- IS A
WESTIE RIGHT FOR YOU?
- Please be aware that a
Westie is not an appropriate breed for everyone. Many people are captivated
by the Westie’s appearance but few are prepared for the strong-willed
terrier personality possessed by this breed.
- What is a Westie?
- The West Highland White
Terrier or "Westie" is a small compact dog
standing about 10-11 inches tall. The weight of a
Westie can range between 15-22 pounds with the average
weight between 16-20 pounds. The Westie has an
average life span of 12-14 years, however, many live 15+
years. A Westie's hair is always white, though, some
may have a darker dorsal streak. Its coat is usually hard
and straight, but it may also be soft, curly or wavy.
Grooming is a necessary part of your Westie's general health
and hygiene routine. It includes brushing, combing,
bathing, hair trimming or clipping, ear care, dental care
and nail clipping. Daily
brushing will minimize shedding and prevent mats. The hair
is generally clipped and groomed every 6-8 weeks. More
frequent bathing may be required if your Westie has skin
allergies. The Westie no doubt shares a common
ancestry with the other terriers of Scotland, the Scottish,
Skye, Cairn and Dandie Dinmont.
- Westie Traits
- Westies are very
intelligent and definitely not "laid back". They are
happy, playful and affectionate but they are also tough, hardy, independent
and tenacious! They
are also possessed of no small amount of
self-esteem. They can be assertive and demanding. This makes them a wonderful companion for
those who appreciate and are charmed by the terrier
temperament but a disaster for the person who wants a
gentle-natured little dog bred primarily for cuddling.
If you are not prepared to provide structure, leadership
and training for your Westie, this is not the breed for
- If you are drawn
to Westies because "they are so cute" please be
advised that their looks are deceiving. West
Highland White Terriers are high energy dogs originally bred to hunt and kill
game and vermin
in the rugged Scottish Highlands. Westies were bred to go-to-ground in
a hunt, therefore, digging and barking are natural
- Westies are
"pack" animals and need to be with their
owners. If your lifestyle is such that the Westie will be
home alone for a large portion of each day, this is not the
right time in your life to add a Westie to your family.
Westies that are routinely neglected, confined and
ignored can become unmanageable. Westies who are
not sufficiently trained can become too difficult for an
owner to handle. Westies need owners with a willingness to provide patience,
obedience training, socialization, understanding and plenty of quality time.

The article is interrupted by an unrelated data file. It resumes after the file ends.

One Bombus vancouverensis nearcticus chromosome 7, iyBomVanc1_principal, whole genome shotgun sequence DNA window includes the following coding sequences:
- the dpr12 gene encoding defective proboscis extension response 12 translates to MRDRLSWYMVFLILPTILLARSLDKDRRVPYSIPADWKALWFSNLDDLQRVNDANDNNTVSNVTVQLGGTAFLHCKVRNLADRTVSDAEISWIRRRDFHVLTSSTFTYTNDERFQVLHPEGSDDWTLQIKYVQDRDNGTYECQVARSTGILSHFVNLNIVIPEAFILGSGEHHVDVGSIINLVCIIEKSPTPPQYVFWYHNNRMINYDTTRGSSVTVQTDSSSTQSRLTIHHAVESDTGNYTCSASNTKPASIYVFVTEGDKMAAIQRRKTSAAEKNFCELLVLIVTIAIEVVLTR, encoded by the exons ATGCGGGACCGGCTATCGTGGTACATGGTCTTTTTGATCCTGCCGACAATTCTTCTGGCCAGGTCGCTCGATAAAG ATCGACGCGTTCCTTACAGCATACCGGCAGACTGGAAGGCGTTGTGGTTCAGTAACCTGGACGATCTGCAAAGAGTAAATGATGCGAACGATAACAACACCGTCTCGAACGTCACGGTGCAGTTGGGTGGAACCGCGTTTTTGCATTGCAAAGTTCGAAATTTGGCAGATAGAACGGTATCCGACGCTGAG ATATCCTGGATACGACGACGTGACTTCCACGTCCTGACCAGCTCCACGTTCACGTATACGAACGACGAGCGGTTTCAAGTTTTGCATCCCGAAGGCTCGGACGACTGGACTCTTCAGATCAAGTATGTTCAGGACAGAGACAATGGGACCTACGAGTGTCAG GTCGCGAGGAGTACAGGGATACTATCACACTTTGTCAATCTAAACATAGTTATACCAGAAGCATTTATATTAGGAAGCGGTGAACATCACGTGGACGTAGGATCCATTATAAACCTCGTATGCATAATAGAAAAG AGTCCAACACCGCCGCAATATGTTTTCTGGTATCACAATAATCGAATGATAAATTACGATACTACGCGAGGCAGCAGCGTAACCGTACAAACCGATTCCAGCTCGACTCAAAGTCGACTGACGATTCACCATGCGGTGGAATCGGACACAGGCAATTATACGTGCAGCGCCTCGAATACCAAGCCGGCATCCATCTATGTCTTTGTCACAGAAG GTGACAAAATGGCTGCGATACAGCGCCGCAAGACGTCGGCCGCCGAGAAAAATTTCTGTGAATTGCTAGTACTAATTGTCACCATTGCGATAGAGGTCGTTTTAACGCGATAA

- High Prey Drive
- Canines, in
and terriers, in particular, possess an instinctive behavior
called "prey drive". This instinct allows wild
dogs to chase and kill animals for food. Our domestic
dogs no longer have the need to kill their own food, but, nonetheless, the
instinct remains very much intact.
- Westies are definitely high
prey drive terriers. Consequently, any small house
pets such as cats, rabbits, birds, mice, rats or hamsters
will be viewed as as "prey" and will be in serious peril from a Westie. Even if the Westie and the other small pets are
separated, there will be stress to both the animals and the family
as the Westie will continually bark and attempt to hunt the
- Westies and Children
|Many of the popular breed books
have unfortunately misrepresented Westies as unequivocally
"good with children". This is not an accurate
statement. Many Westies will NOT TOLERATE even unintended
mistreatment from a child.
- They will not put up with typical
child handling such as pulling of ears or tails nor will they
tolerate taking or "sharing" of the dog's bones, food
Children are often the most
disrespected members of a dog's "pack". A Westie may
view himself as a much higher-ranking pack member than your
- Additionally, the sight of a running child may
trigger the Westie's high prey drive resulting in the Westie
instinctively trying to bring the child to a stop anyway it can.
- Responsible Westie Owner
- To be a responsible
pet owner you must fully understand the health, behavior and temperament
traits of the Westie breed and what the puppy will be like as he matures into an adult dog.
- Each pure breed of dogs
has its own particular hereditary health issues. The Westie is no
exception. You should be familiar with the common
health concerns that may be encountered in Westies.
- Many dogs placed into Westie Rescue programs are unwanted simply for
being Westies by nature and behavior. Their owners found
that they were unprepared to provide the care required for this
- If you have never owned a
Westie, we highly recommend you read the excellent Dog World magazine
article, "Fire and Ice". This article
accurately depicts the pros and cons of living with a Westie and
includes a description of common personality traits and health
- The West Highland White Terrier Club of America's
will provide insight regarding the
compatibility of this breed with your household and lifestyle.
- Read and become knowledgeable with
the traits, temperament and
behavior characteristics of the
local dog shows to talk with breeders and owners.
- Before you make your final
decision to add a Westie (or any breed) to your family, you
should talk with your veterinarian, experienced breeders,
trainers and rescue volunteers about the breed.
- The SFBWHWTC holds a Specialty
Show each year as well as two informal family
picnics. These are excellent opportunities for potential
puppy buyers to meet and talk with Westie breeders, Westie
owners and our Westie Rescue Coordinators. Please mark
your calendar with our upcoming events.
Westie drawing generously donated to
the SFBWHWTC by artist Robert Masch.
- Copyright © SFBWHWTC.
All rights reserved.